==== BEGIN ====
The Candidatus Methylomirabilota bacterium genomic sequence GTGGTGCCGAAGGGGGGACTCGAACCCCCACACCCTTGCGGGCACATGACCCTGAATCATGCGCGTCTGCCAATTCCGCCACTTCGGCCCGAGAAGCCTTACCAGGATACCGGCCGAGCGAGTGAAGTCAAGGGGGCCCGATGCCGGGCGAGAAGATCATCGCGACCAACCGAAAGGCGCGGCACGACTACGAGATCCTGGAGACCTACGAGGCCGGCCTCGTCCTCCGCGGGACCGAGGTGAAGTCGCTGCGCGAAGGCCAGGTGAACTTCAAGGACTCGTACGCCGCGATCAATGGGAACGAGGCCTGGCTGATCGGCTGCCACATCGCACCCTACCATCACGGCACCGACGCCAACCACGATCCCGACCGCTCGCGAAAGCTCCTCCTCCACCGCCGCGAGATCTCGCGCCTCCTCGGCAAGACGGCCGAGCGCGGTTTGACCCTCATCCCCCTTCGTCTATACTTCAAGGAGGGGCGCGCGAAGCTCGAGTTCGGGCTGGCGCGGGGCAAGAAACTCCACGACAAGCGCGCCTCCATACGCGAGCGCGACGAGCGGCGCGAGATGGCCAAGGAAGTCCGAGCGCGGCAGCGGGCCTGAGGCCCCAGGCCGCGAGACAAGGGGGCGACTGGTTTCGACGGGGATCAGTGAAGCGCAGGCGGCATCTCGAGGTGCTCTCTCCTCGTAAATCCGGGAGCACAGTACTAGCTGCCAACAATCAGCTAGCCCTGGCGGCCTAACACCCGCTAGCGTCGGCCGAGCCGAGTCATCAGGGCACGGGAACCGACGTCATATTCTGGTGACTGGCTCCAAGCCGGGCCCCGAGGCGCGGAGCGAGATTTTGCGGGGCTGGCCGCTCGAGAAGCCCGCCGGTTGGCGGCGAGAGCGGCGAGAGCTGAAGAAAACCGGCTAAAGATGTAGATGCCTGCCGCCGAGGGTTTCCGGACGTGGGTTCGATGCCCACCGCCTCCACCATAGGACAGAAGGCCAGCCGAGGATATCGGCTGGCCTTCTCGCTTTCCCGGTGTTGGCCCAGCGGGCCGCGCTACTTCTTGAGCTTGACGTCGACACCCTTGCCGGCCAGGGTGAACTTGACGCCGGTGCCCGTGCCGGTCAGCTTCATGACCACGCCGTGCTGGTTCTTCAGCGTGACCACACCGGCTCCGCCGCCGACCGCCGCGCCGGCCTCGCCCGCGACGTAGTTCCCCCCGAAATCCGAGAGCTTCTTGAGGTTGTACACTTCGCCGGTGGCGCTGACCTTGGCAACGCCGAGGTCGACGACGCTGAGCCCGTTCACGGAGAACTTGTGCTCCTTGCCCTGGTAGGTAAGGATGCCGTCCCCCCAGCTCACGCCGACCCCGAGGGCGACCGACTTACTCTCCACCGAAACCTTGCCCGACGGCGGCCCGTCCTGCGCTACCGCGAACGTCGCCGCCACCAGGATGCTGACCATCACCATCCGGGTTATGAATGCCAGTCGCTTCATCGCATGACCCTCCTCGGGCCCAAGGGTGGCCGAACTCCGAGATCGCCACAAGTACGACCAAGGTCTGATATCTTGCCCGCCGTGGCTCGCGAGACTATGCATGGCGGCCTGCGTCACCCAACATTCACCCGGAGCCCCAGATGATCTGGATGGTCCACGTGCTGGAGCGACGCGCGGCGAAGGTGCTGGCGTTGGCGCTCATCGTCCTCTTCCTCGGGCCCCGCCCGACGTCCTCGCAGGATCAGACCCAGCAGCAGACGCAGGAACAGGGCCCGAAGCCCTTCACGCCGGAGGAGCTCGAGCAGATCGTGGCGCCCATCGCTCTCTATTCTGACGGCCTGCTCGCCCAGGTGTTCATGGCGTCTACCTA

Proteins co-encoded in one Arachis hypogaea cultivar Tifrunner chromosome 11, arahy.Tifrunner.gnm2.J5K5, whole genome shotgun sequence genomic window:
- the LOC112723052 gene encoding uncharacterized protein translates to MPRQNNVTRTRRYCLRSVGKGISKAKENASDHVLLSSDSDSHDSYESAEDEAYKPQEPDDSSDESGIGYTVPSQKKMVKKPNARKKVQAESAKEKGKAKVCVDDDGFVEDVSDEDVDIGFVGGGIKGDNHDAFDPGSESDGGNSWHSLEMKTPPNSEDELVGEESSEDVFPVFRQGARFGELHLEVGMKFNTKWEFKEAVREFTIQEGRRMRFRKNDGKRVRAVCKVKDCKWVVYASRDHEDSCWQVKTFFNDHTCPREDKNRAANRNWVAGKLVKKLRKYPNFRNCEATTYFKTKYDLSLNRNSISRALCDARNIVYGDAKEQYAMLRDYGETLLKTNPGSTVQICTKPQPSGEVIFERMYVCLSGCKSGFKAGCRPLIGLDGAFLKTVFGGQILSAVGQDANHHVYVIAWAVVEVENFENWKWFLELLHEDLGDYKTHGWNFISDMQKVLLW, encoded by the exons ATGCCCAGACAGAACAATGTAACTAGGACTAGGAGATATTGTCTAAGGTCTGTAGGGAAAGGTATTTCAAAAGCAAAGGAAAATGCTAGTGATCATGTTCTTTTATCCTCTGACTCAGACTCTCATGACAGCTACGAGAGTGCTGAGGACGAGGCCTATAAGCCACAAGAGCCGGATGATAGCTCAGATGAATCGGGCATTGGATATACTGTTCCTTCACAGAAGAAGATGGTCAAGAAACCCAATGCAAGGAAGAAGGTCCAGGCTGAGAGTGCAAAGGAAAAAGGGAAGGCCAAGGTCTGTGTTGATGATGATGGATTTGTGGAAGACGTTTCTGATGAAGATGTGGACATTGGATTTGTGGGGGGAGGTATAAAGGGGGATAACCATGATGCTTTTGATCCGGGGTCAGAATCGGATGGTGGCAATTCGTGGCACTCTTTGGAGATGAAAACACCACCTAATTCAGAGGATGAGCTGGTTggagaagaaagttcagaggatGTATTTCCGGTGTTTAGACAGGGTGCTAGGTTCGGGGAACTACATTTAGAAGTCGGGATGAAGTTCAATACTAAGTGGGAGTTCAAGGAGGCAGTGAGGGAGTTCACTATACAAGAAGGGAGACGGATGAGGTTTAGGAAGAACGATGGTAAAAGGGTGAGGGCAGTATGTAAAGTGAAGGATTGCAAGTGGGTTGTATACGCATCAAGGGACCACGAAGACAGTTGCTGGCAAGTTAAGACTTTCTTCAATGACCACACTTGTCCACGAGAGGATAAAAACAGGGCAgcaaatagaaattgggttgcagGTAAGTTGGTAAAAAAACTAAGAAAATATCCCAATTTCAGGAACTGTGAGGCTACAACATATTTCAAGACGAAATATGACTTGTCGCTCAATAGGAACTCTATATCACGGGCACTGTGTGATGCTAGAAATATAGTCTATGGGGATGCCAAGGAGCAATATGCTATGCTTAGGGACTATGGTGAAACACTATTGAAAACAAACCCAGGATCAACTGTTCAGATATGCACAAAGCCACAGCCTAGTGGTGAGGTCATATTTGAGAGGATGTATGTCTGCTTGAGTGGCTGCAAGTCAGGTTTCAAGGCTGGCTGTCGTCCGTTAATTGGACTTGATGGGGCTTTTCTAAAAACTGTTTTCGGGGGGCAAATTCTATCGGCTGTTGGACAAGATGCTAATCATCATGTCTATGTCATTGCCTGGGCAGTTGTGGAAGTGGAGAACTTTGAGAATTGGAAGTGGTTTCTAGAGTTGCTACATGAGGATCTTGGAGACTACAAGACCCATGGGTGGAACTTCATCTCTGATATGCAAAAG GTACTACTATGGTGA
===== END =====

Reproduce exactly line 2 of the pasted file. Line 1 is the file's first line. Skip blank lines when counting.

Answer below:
Proteins co-encoded in one Arachis hypogaea cultivar Tifrunner chromosome 11, arahy.Tifrunner.gnm2.J5K5, whole genome shotgun sequence genomic window: